Surface detail is pretty scant, but good enough for this scale and subject, with a good range of antenna provided, albeit that some are clearly beyond the moulding technology and best replaced from the spares box.  To my surprise, the cockpit interior and undercarriage are actually quite good once tidied up, but I did have some very nasty depressions on the tail surfaces and the inside of the wing really needed a lot of work.  Decals are laser printed, so need careful trimming to size, but they have strong colours, are finely printed and are acceptably thin.

Painting the dayglow red areas proved a little bit of a challenge. Tamiya masking tape proved very effective, with the plastic curved variety used for the fuselage band.  Whilst the wings and fuselage were relatively easy to do, the vertical tail was less so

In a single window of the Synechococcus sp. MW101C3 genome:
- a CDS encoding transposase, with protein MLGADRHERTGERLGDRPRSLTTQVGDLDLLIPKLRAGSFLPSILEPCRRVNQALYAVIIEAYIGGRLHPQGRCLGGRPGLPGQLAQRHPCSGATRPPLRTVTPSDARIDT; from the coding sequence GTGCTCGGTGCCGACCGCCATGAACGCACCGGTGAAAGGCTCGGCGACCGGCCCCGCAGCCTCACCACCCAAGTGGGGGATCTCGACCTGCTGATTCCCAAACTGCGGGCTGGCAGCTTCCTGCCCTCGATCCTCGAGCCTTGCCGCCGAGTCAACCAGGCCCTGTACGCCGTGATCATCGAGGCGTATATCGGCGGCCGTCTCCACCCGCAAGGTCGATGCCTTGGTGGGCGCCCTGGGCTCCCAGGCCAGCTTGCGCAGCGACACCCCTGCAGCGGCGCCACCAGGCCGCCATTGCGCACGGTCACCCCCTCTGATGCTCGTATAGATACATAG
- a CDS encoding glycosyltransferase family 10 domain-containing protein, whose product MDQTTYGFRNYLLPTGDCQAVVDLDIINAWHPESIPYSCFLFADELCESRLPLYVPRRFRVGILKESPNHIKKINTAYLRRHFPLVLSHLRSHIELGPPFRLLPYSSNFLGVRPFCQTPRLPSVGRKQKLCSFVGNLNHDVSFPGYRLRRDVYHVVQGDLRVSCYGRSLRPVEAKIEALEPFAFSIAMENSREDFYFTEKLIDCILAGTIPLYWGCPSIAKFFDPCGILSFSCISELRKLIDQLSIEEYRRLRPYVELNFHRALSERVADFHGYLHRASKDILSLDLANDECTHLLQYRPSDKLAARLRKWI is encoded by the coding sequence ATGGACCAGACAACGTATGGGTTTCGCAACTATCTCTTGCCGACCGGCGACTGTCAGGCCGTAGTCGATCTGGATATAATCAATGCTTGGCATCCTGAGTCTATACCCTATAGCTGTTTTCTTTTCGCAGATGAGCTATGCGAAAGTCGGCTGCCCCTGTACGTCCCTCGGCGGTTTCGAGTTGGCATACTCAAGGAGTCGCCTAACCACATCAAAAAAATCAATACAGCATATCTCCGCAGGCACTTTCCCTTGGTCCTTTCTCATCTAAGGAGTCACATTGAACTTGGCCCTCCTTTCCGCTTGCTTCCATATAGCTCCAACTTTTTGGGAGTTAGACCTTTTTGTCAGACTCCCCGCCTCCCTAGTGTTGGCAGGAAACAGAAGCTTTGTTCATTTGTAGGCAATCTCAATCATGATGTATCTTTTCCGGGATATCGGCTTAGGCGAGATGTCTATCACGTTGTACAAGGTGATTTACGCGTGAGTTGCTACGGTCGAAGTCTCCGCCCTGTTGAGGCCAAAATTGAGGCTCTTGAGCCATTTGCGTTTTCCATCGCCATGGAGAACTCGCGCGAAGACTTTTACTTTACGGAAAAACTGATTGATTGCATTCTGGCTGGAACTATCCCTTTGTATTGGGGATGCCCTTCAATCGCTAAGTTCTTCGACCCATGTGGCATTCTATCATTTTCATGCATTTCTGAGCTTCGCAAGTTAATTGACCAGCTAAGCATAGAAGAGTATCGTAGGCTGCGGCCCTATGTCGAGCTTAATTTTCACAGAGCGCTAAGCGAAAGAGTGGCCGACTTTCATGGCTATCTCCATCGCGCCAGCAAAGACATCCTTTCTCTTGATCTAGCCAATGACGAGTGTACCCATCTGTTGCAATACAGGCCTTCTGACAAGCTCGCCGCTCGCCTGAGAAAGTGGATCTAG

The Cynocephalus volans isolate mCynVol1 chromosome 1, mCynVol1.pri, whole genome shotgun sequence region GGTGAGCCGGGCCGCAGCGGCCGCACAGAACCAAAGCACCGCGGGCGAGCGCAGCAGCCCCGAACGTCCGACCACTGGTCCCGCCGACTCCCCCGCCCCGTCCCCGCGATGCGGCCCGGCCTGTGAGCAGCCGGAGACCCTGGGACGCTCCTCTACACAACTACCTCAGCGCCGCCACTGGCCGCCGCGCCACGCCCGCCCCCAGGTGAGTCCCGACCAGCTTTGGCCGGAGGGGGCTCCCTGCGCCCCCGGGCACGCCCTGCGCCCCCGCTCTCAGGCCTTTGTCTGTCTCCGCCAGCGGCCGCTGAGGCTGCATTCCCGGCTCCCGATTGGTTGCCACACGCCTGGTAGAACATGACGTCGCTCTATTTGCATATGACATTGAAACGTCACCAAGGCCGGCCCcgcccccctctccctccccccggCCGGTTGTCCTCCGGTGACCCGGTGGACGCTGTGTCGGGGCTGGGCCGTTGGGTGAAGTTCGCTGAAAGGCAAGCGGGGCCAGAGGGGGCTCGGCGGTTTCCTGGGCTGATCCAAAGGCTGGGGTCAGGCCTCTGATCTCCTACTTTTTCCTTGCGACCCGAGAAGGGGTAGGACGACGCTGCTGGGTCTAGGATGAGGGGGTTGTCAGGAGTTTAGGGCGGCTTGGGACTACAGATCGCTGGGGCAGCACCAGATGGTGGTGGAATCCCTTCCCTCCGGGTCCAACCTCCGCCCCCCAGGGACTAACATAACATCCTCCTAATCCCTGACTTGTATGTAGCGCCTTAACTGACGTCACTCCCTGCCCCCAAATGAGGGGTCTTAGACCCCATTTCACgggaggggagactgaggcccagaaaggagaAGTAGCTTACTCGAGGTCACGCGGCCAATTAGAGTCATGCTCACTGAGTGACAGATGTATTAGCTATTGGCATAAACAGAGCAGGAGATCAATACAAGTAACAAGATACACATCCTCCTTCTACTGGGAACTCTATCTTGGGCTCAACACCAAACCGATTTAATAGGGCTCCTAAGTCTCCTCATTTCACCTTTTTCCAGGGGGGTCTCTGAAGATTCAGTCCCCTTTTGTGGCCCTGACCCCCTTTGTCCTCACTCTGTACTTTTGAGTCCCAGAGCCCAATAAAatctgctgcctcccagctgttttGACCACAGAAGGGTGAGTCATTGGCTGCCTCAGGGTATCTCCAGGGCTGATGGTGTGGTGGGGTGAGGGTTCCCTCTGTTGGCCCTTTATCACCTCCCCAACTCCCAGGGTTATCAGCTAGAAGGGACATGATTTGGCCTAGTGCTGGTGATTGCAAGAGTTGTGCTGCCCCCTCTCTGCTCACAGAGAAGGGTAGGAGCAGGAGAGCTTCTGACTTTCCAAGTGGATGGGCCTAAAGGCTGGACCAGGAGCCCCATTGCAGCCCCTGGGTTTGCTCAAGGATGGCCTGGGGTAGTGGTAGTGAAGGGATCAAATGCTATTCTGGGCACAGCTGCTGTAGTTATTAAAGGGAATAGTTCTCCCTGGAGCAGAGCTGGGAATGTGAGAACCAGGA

During its service life, the Guardian underwent a range of sensor and mission system upgrades to produce 5 distinct variants:

As supplied, the kit builds into an original Hu-25A with limited sensor fit based out of Miami CGAS.  The same aircraft was later converted into the short-lived Hu-25B version with large podded sideways looking radar and wing pods (The Falcon 20 retains some of the wing hard points of its design predecessor, the Super Mystere fighter). I quite fancied doing this conversion to mine, but struggled to find anything I could use as a basis for the under fuselage pod. The Hu-25C and C+ variant have a much longer nose to house the radar antenna, so I opted instead for the later Hu-25D variant with a scratch built IR/Optical turret and fairing under the fuselage, plus sprue RWR receiver in the tail and satnav antenna above the fuselage.